CW, the Expansion of Phone and Amateur Radio

Mark mroldradios at OPTONLINE.NET
Sat Dec 16 12:26:13 EST 2006

Nicely said Gary!

----- Original Message ----- 
From: "Gary Carter" <gcarter01 at TRIAD.RR.COM>
Sent: Saturday, December 16, 2006 12:07 PM
Subject: CW, the Expansion of Phone and Amateur Radio

>     I have been an amateur radio operator for over 32 years. In that
> time I have enjoyed working various modes such as CW, SSB, AM, PSK31,
> SSTV, FM, etc. I have never been an ardent "flag waver" for any
> particular mode. I enjoy them all, because I enjoy amateur radio in
>     In the first few months as a Novice, before I upgraded to General at
> the FCC regional office using the 13 WPM CW door, I would spend evenings
> working CW stations that were packed from one end of that tiny 50 kHz
> sliver of a band to the other. Every night that little segment was
> filled with signals of stations from all over the country, and some from
> outside of it!
>     Since that time I have gone on to enjoy many modes of communication
> in amateur radio, as I mentioned earlier. Occasionally I will work some
> CW just to keep my hand in, and because I enjoy it. Starting about 10 or
> 15 years ago I started noticing a change in band usage. Just for grins I
> would go over to my old Novice stomping grounds on 80 and 40 meters,
> scan the frequencies and hear...........two, maybe three CW QSOs on a
> good day. And down below the old Novice segment on 80 meters it was
> worse! A veritable no mans land between 3.6 and 3.7 MHz, except for the
> odd digital signal or two. I know a  lot of this was due to the phasing
> out of the Novice license and the popularity of the Technician license
> as the preferred means of entry into amateur radio.
>     With the expansion of the phone bands into segments once teaming
> with CW signals the cry has gone up "they can't do this to us!",
> "they're cramming CW into a tiny 75 kHz window", etc. Funny, seems that
> when I've operated CW in the past 15 years that's where almost all the
> activity has been anyway. Seems to me this "they shall not pass"
> attitude doesn't appear to have the operational record to backup such a
> stance. Remember the whole "use it or lose it" campaign for 10 meters
> sometime in the mid to late 1970's? 'Nuff said!
>     I for one welcome the expansion of the phone bands into the under
> utilized frequencies. The Canadians have been enjoying voice
> communications on some of those frequencies for decades, and it will be
> a nice change to be able to work European stations on 75 and 40 meters
> SSB and AM without having to work split frequency.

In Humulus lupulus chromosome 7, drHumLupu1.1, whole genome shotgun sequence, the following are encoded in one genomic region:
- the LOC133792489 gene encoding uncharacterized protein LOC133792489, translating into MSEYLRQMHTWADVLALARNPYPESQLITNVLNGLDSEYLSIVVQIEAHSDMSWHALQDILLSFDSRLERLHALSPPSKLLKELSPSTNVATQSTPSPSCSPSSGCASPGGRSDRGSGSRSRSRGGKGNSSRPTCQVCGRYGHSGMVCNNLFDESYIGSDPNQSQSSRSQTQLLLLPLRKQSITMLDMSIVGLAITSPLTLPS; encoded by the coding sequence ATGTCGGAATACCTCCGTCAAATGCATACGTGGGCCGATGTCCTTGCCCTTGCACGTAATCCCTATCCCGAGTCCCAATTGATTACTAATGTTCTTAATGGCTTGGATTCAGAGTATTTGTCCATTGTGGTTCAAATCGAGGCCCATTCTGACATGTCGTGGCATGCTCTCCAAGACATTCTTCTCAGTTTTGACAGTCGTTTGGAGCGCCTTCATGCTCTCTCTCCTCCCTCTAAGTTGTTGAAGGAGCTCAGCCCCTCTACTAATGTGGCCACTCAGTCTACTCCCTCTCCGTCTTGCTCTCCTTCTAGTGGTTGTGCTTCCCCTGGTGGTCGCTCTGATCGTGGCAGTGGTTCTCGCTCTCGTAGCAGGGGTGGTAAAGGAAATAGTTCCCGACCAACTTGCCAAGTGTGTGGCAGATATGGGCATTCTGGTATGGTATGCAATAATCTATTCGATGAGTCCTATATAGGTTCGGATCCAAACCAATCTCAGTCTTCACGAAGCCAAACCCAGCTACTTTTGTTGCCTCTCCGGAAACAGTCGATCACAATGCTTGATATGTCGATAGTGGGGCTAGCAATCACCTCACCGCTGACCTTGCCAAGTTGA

>     As to the subject of the elimination of the CW requirement for
> operation below 30 MHz, this has been coming for decades. It has NEVER
> been a barrier to keep the LID operator and card carrying moron from
> joining our ranks, contrary to the misguided belief of some. Do a bit
> research into the history of amateur radio. The LID and lunatic have
> been with us since 1906. I have seen it proved time and time again that
> the ability to pass an Extra Class exam with the difficulty level of an
> EE doctorate (no matter what decade you passed it in), and then be able
> to send and receive CW anywhere from 20 to 20,000 WPM *DOES NOT*
> guarantee that the licensee is either intelligent or a good and
> courteous operator. Those qualities are not arrived at through mere tests.
>     What are those of us who enjoy using CW to do? I'll tell you. Stop
> treating it as a requirement, some testosterone-soaked right of passage
> that "manly" ham operators should do in order to prove they're a "real"
> ham (whatever THAT is), and instead look at it, and encourage use of it
> for what it really is and has been for over 100 years: an art form. Yes,
> an art form. A mode of communication that demands a level of skill from
> it's operator that is not required by any other mode. Also emphasize to
> any prospective ham what a fun mode it is! A code that you can actually
> keep in your head and spout about without assistance from a computer.
>     This is not the end of amateur radio. The "sky is falling" faction
> has always been out there. They screamed during the transition from
> spark to CW, they bellowed their disgust when AM joined CW, they kicked
> at SSB, and they've lamented anything that has the word "digital"
> associated with it.
>     Am I denouncing tradition and all that has made amateur radio great
> to the present day, throwing it away as old and useless? Not a bit of
> it! I relish operating my homebrew one tube 1929 replica CW transmitter.
> I delight in making AM contacts with my boatanchor station from the
> 1950s. But I also enjoy running PSK31. I marvel at those hams who are
> into moonbounce, microwaves and satellites. To those experimenting with
> digital voice I say "go forward"! We amateur radio types are not a
> stagnant bunch, and we never shall be. The day we do become stationary
> in experimenting with technology and providing value to the nation
> through our public service work, that will be the day the FCC pulls the
> plug on us. And we'll deserve it.
> 73,
> Gary Carter - WA4IAM
> Amateur Extra Class (and still damn proud of it!)
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